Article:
Last week I wrote about the dire situation for women in North Dakota, where the state’s only abortion clinic, the Red River Women’s Clinic in Fargo, is fighting to stay open.
The North Dakota struggle continues, but we can celebrate two recent victories in the War on Women.
Victory In Arizona
In 2012, Arizona Governor Jan Brewer signed into law what was at the time (before N. Dakota and Arkansas) the country’s most extreme abortion ban: a ban on abortions after 20 weeks of pregnancy, absent a medical emergency.
On Tuesday, a federal appeals court struck down that law.
The U.S. Court of Appeals for the 9th Circuit stated that the Arizona law violated a woman’s constitutionally protected right to terminate a pregnancy before a fetus is viable, meaning that it is able to survive outside the womb. That viability is generally considered to start at 22-24 weeks, while normal pregnancies run about 40 weeks.
Judge Marsha Berzon, writing for the unanimous three-judge panel, said abortion bans before viability violated numerous U.S. Supreme Court rulings, beginning with the 1973 Roe vs Wade decision, which legalized abortion until a fetus could survive viably outside the womb. Berzon wrote that “a woman has a constitutional right to choose to terminate her pregnancy before the foetus is viable.”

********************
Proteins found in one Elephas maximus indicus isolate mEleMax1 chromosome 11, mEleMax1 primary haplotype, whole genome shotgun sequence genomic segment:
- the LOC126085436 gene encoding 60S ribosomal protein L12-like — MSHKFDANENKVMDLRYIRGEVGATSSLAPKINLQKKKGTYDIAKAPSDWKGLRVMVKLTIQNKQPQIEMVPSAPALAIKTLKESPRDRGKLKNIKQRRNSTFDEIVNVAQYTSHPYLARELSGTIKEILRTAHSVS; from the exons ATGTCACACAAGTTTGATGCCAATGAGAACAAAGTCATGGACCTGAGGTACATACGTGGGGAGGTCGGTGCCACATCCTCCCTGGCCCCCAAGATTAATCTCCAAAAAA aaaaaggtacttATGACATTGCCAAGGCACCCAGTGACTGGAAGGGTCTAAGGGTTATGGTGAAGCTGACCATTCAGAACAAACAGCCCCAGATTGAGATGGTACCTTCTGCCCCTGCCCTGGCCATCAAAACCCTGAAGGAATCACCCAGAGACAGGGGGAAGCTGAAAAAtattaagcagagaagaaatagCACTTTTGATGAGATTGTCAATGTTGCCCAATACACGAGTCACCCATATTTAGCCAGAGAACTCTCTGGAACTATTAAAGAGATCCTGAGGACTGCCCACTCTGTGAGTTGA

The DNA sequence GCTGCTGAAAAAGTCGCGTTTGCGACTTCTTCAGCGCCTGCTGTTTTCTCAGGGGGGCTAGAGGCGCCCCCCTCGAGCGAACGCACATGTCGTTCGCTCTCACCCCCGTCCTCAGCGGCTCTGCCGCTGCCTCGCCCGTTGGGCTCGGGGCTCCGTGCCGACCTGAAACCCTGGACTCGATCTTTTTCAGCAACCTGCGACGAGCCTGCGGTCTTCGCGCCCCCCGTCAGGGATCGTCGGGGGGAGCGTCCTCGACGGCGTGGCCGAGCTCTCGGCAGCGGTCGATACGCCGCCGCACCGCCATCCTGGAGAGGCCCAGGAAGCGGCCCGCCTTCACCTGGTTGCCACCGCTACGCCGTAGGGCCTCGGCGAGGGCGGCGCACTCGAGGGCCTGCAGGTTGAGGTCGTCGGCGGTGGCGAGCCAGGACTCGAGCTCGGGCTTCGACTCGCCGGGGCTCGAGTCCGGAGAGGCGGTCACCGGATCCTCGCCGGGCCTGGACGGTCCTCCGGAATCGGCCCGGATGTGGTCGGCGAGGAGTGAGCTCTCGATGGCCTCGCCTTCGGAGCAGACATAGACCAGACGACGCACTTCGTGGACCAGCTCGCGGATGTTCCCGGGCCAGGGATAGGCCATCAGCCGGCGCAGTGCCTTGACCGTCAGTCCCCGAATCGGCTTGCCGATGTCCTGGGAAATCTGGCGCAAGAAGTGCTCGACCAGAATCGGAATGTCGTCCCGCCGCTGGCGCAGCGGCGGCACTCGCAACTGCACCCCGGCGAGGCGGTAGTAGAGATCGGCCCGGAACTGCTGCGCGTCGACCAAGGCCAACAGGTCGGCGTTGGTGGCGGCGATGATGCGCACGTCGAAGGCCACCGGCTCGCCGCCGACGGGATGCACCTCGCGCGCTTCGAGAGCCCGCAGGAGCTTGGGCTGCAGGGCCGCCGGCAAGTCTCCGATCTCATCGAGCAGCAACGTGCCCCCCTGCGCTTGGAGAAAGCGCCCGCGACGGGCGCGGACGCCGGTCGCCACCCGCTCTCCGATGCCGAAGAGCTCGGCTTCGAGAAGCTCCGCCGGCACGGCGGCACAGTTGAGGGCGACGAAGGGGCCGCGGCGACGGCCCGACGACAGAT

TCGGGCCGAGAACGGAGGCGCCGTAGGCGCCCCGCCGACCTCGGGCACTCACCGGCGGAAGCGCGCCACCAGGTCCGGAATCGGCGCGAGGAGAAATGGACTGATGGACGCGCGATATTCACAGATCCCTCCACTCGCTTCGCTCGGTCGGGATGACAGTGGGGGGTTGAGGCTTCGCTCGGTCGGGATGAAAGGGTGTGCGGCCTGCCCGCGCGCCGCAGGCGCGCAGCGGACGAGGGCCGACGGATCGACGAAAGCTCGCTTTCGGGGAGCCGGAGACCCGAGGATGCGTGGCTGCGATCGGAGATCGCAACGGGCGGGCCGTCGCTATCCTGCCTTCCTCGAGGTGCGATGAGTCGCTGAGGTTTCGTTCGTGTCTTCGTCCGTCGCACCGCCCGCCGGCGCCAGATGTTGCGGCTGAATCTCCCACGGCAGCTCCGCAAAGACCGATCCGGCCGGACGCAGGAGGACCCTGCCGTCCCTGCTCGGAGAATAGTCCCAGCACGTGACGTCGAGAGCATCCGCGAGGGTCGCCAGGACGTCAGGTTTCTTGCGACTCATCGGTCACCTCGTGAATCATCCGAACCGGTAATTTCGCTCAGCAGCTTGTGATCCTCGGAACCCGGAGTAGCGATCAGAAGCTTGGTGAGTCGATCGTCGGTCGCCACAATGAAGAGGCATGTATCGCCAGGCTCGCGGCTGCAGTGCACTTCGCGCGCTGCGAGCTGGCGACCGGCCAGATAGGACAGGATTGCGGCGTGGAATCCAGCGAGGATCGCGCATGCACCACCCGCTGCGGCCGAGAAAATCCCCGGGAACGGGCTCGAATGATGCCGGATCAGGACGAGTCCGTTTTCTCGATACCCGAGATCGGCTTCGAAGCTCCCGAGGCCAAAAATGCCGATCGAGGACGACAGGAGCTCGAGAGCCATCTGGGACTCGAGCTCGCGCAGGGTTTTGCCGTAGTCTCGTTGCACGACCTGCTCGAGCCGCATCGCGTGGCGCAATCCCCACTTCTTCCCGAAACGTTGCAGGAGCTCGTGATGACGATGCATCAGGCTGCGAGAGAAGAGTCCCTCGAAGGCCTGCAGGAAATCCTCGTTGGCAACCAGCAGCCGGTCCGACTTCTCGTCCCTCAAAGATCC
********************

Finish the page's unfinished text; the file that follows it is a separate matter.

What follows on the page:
The 9th Circuit is based in San Francisco, and its ruling is binding only in the nine western states under the court’s jurisdiction.
From The Guardian:
Arizona governor Jan Brewer signed the ban into law in April 2012, after it was approved by the Republican-led legislature. Supporters said the law was meant to protect the mother’s health and prevent foetuses from feeling pain. A US district judge, James Teilborg, ruled it was constitutional, partly because of those concerns, but the 9th circuit blocked the ban from going into effect until it ruled.
Victory In Arkansas
In another success story, a federal judge has temporarily blocked an Arkansas law that is even worse than Arizona’s. (One has to wonder: are these Republican legislators in some sort of competition to come up with the most egregious regulations of women’s lives?)
On May 17, U.S. district judge Susan Webber Wright granted a request for a preliminary injunction against an Arkansas law, due to take effect in August, that would have prohibited abortions in the state from 12 weeks of pregnancy, pending a legal challenge from pro-choice groups.
The measure was pushed through in March by Republicans in the legislature, who overrode a veto from Democratic governor Mike Beebe. Almost immediately attorneys for the American Civil Liberties Union of Arkansas and the Center for Reproductive Rights got together and sued the state on behalf of two Little Rock abortion providers.
Following the judge’s decision, the ACLU said it would continue to push for a permanent shelving of the proposed ban.
But It’s Not Over Yet
In addition to Arizona, Arkansas and North Dakota, seven other states have enacted similar laws, banning abortions starting at 20 weeks or earlier: Alabama, Idaho, Indiana, Louisiana, Nebraska, North Carolina, and Oklahoma.
None of these laws has an adequate health exception or an exception for cases or rape or incest.
The good news is that several of those bans have been placed on hold or struck down by other courts, notably in Idaho, where last March a federal judge ruled the 20-week ban unconstitutional.
Let’s celebrate the victories, but keep up the fight for women everywhere.
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